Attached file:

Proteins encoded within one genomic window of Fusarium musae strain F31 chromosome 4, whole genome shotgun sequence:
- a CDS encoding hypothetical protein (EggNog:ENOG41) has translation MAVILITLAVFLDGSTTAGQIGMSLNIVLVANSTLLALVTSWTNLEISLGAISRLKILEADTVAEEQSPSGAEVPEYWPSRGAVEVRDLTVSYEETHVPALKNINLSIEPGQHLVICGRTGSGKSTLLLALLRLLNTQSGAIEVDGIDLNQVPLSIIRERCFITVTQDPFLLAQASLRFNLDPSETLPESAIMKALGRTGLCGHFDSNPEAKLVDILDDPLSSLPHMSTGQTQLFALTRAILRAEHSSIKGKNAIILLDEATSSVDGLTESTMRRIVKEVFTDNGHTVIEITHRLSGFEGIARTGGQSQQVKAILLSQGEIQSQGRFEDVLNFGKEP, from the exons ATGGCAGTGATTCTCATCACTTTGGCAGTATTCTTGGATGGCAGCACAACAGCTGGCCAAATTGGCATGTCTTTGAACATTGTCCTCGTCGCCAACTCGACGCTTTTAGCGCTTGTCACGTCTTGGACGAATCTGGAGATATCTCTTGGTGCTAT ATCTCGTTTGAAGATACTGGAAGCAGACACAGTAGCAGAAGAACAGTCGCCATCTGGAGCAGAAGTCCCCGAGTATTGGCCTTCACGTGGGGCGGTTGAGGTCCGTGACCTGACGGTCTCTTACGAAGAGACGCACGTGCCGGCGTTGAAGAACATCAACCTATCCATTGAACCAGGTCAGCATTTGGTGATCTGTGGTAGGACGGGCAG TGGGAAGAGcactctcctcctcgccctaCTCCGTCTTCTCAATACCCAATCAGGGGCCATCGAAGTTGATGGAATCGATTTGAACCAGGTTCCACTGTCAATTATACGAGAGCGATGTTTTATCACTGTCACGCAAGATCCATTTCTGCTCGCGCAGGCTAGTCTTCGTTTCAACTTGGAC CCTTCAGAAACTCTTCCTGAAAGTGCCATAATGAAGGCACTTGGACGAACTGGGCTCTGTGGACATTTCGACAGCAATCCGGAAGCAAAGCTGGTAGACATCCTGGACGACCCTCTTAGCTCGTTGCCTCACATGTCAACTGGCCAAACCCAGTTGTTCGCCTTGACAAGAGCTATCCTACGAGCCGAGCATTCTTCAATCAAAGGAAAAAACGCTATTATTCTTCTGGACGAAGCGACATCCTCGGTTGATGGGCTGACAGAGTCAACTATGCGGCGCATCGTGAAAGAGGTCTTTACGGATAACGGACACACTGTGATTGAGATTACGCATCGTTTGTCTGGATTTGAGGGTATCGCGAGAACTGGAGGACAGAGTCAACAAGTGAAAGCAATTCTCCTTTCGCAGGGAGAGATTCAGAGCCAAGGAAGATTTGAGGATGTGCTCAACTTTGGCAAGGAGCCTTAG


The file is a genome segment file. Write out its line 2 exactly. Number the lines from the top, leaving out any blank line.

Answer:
- a CDS encoding hypothetical protein (EggNog:ENOG41) has translation MAVILITLAVFLDGSTTAGQIGMSLNIVLVANSTLLALVTSWTNLEISLGAISRLKILEADTVAEEQSPSGAEVPEYWPSRGAVEVRDLTVSYEETHVPALKNINLSIEPGQHLVICGRTGSGKSTLLLALLRLLNTQSGAIEVDGIDLNQVPLSIIRERCFITVTQDPFLLAQASLRFNLDPSETLPESAIMKALGRTGLCGHFDSNPEAKLVDILDDPLSSLPHMSTGQTQLFALTRAILRAEHSSIKGKNAIILLDEATSSVDGLTESTMRRIVKEVFTDNGHTVIEITHRLSGFEGIARTGGQSQQVKAILLSQGEIQSQGRFEDVLNFGKEP, from the exons ATGGCAGTGATTCTCATCACTTTGGCAGTATTCTTGGATGGCAGCACAACAGCTGGCCAAATTGGCATGTCTTTGAACATTGTCCTCGTCGCCAACTCGACGCTTTTAGCGCTTGTCACGTCTTGGACGAATCTGGAGATATCTCTTGGTGCTAT ATCTCGTTTGAAGATACTGGAAGCAGACACAGTAGCAGAAGAACAGTCGCCATCTGGAGCAGAAGTCCCCGAGTATTGGCCTTCACGTGGGGCGGTTGAGGTCCGTGACCTGACGGTCTCTTACGAAGAGACGCACGTGCCGGCGTTGAAGAACATCAACCTATCCATTGAACCAGGTCAGCATTTGGTGATCTGTGGTAGGACGGGCAG TGGGAAGAGcactctcctcctcgccctaCTCCGTCTTCTCAATACCCAATCAGGGGCCATCGAAGTTGATGGAATCGATTTGAACCAGGTTCCACTGTCAATTATACGAGAGCGATGTTTTATCACTGTCACGCAAGATCCATTTCTGCTCGCGCAGGCTAGTCTTCGTTTCAACTTGGAC CCTTCAGAAACTCTTCCTGAAAGTGCCATAATGAAGGCACTTGGACGAACTGGGCTCTGTGGACATTTCGACAGCAATCCGGAAGCAAAGCTGGTAGACATCCTGGACGACCCTCTTAGCTCGTTGCCTCACATGTCAACTGGCCAAACCCAGTTGTTCGCCTTGACAAGAGCTATCCTACGAGCCGAGCATTCTTCAATCAAAGGAAAAAACGCTATTATTCTTCTGGACGAAGCGACATCCTCGGTTGATGGGCTGACAGAGTCAACTATGCGGCGCATCGTGAAAGAGGTCTTTACGGATAACGGACACACTGTGATTGAGATTACGCATCGTTTGTCTGGATTTGAGGGTATCGCGAGAACTGGAGGACAGAGTCAACAAGTGAAAGCAATTCTCCTTTCGCAGGGAGAGATTCAGAGCCAAGGAAGATTTGAGGATGTGCTCAACTTTGGCAAGGAGCCTTAG